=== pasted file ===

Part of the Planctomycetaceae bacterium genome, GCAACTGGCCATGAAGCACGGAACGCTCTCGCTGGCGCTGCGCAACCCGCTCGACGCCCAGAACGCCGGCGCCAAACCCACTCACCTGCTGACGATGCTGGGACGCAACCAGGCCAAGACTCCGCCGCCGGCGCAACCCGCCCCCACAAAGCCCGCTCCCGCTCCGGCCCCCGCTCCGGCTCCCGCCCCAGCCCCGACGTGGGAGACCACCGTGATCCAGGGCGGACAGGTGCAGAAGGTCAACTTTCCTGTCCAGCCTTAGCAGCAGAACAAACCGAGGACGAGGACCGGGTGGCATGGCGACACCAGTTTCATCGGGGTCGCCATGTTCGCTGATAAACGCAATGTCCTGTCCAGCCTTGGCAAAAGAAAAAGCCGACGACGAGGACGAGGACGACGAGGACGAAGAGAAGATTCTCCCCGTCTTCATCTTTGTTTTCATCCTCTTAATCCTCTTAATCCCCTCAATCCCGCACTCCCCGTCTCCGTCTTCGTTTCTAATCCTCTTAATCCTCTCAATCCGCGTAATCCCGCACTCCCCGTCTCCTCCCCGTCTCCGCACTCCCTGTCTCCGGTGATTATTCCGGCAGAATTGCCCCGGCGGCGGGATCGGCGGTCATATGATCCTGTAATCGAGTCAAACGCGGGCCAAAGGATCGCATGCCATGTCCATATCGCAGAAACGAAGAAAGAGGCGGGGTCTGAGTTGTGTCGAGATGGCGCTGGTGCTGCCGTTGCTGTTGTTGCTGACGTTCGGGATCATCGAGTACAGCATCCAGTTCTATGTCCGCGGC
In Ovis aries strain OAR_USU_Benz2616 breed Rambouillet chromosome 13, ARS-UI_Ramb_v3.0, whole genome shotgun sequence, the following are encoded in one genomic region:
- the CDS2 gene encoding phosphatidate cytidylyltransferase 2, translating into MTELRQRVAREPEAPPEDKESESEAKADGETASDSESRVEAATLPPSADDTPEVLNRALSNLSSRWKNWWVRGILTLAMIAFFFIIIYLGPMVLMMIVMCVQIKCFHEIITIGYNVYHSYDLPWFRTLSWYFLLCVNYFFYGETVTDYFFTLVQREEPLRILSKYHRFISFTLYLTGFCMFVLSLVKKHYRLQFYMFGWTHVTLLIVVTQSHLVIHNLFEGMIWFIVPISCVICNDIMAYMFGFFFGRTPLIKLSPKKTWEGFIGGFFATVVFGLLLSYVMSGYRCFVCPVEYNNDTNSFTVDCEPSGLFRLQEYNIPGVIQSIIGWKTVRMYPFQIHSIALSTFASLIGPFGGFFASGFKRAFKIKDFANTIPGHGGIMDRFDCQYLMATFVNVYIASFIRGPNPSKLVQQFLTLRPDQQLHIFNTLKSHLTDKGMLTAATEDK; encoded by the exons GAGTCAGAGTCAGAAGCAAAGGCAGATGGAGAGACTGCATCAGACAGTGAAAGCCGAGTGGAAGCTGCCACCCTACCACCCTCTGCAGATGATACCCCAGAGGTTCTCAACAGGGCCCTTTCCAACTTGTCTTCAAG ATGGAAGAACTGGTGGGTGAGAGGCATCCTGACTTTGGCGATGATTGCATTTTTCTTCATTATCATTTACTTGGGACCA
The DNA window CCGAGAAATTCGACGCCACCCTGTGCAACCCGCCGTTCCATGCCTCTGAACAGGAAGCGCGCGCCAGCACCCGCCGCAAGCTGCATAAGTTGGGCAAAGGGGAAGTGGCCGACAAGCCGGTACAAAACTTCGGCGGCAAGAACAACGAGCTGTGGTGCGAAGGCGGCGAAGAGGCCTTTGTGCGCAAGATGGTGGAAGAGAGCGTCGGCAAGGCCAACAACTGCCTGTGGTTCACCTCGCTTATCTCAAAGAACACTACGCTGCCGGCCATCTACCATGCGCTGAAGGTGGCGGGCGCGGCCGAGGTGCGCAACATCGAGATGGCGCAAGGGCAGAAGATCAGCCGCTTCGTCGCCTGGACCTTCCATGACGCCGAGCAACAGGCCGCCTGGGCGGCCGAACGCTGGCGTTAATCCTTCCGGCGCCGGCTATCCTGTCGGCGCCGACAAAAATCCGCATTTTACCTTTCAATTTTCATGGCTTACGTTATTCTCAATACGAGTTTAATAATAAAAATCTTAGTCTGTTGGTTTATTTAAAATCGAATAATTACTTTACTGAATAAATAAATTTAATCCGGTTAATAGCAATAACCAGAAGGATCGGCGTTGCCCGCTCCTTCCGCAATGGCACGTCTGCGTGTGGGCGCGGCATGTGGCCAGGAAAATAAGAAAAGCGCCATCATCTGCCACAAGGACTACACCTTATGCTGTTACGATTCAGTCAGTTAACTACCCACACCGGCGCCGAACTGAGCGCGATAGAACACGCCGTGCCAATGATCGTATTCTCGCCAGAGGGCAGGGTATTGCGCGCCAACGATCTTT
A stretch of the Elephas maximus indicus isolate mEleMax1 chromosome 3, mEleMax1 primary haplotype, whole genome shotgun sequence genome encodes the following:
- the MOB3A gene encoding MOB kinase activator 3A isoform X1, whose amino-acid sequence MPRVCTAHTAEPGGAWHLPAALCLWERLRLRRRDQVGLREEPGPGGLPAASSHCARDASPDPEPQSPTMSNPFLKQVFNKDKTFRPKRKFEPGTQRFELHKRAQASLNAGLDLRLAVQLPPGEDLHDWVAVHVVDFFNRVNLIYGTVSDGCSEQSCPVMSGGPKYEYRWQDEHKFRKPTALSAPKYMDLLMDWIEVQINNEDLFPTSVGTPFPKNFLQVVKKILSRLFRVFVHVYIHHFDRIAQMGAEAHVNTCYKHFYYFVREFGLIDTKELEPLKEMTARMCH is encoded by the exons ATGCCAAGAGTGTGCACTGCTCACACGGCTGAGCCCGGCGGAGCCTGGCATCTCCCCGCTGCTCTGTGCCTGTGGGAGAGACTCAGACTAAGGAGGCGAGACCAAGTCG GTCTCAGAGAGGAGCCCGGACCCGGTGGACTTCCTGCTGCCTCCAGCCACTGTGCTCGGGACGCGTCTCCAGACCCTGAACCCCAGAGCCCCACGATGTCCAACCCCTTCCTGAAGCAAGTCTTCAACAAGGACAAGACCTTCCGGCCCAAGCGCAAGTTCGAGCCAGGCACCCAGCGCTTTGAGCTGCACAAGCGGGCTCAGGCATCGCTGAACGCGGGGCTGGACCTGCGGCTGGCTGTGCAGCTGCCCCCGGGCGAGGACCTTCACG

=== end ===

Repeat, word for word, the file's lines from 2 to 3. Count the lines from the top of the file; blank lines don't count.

In Ovis aries strain OAR_USU_Benz2616 breed Rambouillet chromosome 13, ARS-UI_Ramb_v3.0, whole genome shotgun sequence, the following are encoded in one genomic region:
- the CDS2 gene encoding phosphatidate cytidylyltransferase 2, translating into MTELRQRVAREPEAPPEDKESESEAKADGETASDSESRVEAATLPPSADDTPEVLNRALSNLSSRWKNWWVRGILTLAMIAFFFIIIYLGPMVLMMIVMCVQIKCFHEIITIGYNVYHSYDLPWFRTLSWYFLLCVNYFFYGETVTDYFFTLVQREEPLRILSKYHRFISFTLYLTGFCMFVLSLVKKHYRLQFYMFGWTHVTLLIVVTQSHLVIHNLFEGMIWFIVPISCVICNDIMAYMFGFFFGRTPLIKLSPKKTWEGFIGGFFATVVFGLLLSYVMSGYRCFVCPVEYNNDTNSFTVDCEPSGLFRLQEYNIPGVIQSIIGWKTVRMYPFQIHSIALSTFASLIGPFGGFFASGFKRAFKIKDFANTIPGHGGIMDRFDCQYLMATFVNVYIASFIRGPNPSKLVQQFLTLRPDQQLHIFNTLKSHLTDKGMLTAATEDK; encoded by the exons GAGTCAGAGTCAGAAGCAAAGGCAGATGGAGAGACTGCATCAGACAGTGAAAGCCGAGTGGAAGCTGCCACCCTACCACCCTCTGCAGATGATACCCCAGAGGTTCTCAACAGGGCCCTTTCCAACTTGTCTTCAAG ATGGAAGAACTGGTGGGTGAGAGGCATCCTGACTTTGGCGATGATTGCATTTTTCTTCATTATCATTTACTTGGGACCA